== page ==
In recent years the enforcement climate has become harsher than ever before as more and more providers experience significant recovery demands resulting from claims overpayment extrapolations made by Medicare and Medicaid contractor audits. In Medicare in particular, the Medicare Recovery Audit Contractors (RACs) and Zone Program Integrity Contractors (ZPICs) very actively audit claims to identify and recover inappropriate payments. In Medicaid, claims audits for recovery purposes are conducted by Medicaid RACs (M-RACs) and Medicaid Integrity Contractors (MICs), among others. Although the appeals processes differ from each other and requirements on auditors vary, one should keep in mind that there are general standards that set overarching requirement for government auditors. The auditors have to conduct their work according certain professional standards that allow for inter-rater reliability, independence, and objectivity and must follow Generally Accepted Government Auditing Standards (GAGAS). If they don’t, the results may be subject to challenge.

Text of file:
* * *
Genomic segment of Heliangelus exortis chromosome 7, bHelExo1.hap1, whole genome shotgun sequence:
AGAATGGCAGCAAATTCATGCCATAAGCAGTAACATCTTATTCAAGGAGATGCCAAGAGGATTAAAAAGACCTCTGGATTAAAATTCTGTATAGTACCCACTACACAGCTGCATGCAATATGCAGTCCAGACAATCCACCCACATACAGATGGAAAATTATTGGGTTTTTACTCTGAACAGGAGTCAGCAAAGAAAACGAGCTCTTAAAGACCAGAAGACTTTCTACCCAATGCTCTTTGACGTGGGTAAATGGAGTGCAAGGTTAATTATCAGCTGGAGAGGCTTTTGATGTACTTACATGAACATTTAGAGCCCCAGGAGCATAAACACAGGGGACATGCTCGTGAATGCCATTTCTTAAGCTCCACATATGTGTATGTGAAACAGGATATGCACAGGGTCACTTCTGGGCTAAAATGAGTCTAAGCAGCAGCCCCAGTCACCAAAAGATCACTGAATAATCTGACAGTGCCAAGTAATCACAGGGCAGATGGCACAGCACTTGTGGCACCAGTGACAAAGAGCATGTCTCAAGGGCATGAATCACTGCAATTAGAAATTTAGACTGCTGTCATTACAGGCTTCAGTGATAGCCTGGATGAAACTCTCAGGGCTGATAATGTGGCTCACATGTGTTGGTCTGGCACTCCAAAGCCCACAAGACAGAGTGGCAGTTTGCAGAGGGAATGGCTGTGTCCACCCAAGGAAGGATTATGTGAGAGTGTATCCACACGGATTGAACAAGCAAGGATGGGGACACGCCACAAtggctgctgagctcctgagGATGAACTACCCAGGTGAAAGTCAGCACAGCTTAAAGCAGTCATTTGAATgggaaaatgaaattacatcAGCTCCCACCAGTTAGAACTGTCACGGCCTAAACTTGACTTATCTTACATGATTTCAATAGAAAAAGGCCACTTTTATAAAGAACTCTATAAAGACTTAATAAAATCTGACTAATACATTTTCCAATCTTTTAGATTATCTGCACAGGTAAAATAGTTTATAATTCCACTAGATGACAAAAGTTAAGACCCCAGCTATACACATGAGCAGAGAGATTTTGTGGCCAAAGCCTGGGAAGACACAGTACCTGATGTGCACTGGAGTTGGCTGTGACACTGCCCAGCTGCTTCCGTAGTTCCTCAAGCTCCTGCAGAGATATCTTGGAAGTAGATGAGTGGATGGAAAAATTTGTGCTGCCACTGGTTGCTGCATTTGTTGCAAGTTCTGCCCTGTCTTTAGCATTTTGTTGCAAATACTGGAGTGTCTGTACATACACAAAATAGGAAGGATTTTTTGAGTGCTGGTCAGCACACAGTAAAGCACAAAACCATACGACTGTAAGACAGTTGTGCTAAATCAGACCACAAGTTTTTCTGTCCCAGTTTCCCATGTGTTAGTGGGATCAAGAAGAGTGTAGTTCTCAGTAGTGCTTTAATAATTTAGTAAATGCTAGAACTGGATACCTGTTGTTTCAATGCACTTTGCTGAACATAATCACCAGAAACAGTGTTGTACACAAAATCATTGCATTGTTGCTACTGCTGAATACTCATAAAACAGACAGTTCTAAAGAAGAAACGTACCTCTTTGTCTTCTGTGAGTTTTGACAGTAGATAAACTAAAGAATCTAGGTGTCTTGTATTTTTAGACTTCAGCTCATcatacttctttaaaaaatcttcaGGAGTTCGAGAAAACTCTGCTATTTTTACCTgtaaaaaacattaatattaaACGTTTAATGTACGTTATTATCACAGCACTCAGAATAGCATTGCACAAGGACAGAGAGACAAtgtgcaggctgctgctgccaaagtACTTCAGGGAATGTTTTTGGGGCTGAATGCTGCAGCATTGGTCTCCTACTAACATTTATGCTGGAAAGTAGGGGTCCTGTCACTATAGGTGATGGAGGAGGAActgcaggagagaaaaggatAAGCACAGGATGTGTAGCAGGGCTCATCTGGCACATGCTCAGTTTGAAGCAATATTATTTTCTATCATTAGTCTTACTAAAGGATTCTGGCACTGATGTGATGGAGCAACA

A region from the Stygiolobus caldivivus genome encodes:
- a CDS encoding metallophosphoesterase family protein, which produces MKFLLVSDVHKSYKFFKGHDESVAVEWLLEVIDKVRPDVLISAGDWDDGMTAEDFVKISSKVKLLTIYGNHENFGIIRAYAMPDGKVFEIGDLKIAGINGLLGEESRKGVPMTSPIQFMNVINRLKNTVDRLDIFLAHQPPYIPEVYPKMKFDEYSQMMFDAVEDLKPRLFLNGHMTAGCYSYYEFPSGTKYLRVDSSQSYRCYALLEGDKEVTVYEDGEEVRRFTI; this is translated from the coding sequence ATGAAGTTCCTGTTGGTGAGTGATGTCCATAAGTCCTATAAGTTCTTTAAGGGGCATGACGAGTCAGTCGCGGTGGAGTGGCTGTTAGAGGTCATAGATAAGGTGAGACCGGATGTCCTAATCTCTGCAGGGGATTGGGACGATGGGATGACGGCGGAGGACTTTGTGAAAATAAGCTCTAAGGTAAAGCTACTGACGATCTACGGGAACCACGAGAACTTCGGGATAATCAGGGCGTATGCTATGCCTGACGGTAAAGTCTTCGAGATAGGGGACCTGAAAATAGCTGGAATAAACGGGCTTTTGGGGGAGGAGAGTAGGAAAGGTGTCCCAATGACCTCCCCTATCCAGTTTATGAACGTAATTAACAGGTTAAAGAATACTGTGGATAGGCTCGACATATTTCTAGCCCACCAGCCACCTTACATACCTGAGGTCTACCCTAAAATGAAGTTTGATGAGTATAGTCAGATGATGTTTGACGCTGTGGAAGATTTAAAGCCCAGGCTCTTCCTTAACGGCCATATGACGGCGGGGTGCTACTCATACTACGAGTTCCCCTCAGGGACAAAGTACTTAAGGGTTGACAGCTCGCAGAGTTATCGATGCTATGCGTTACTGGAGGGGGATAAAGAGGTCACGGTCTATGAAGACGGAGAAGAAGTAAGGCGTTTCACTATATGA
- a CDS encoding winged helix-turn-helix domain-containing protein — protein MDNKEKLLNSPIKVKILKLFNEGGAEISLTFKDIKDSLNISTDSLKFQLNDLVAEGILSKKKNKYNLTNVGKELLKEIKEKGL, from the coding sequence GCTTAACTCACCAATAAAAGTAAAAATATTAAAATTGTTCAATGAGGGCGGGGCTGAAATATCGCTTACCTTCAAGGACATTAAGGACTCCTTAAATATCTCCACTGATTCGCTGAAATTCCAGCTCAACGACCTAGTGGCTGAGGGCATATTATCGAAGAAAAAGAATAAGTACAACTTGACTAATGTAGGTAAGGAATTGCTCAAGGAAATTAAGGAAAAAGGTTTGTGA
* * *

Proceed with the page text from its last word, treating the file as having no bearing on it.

Government auditors are to follow professional standards and guidance contained in the GAGAS, which are commonly referred to as the “Yellow Book” because of the distinctive bright yellow cover of the hard copy version. GAGAS provide a framework for conducting high-quality audits with competence, integrity, objectivity, and independence. The Yellow Book is issued by the Comptroller General of the United States in the Government Accountability Office (GAO). The Yellow Book was revised for 2011 to replace the 2007 version and is now also available as a PDF version on the GAO website.  GAGAS contains standards for audits of government organizations, programs, activities, and functions, and of government assistance received by contractors, nonprofit organizations, and other nongovernment organizations. GAGAS are to be followed by auditors and audit organizations when required by law, regulation, agreement, contract, or policy. These standards pertain to auditors’ professional qualifications, the quality of audit effort, and the characteristics of professional and meaningful audit reports. When appealing some of the auditor’s findings or processes that led to the findings or demands, it is useful to keep in mind that the auditors are subject to these standards and practices that comply with such standards.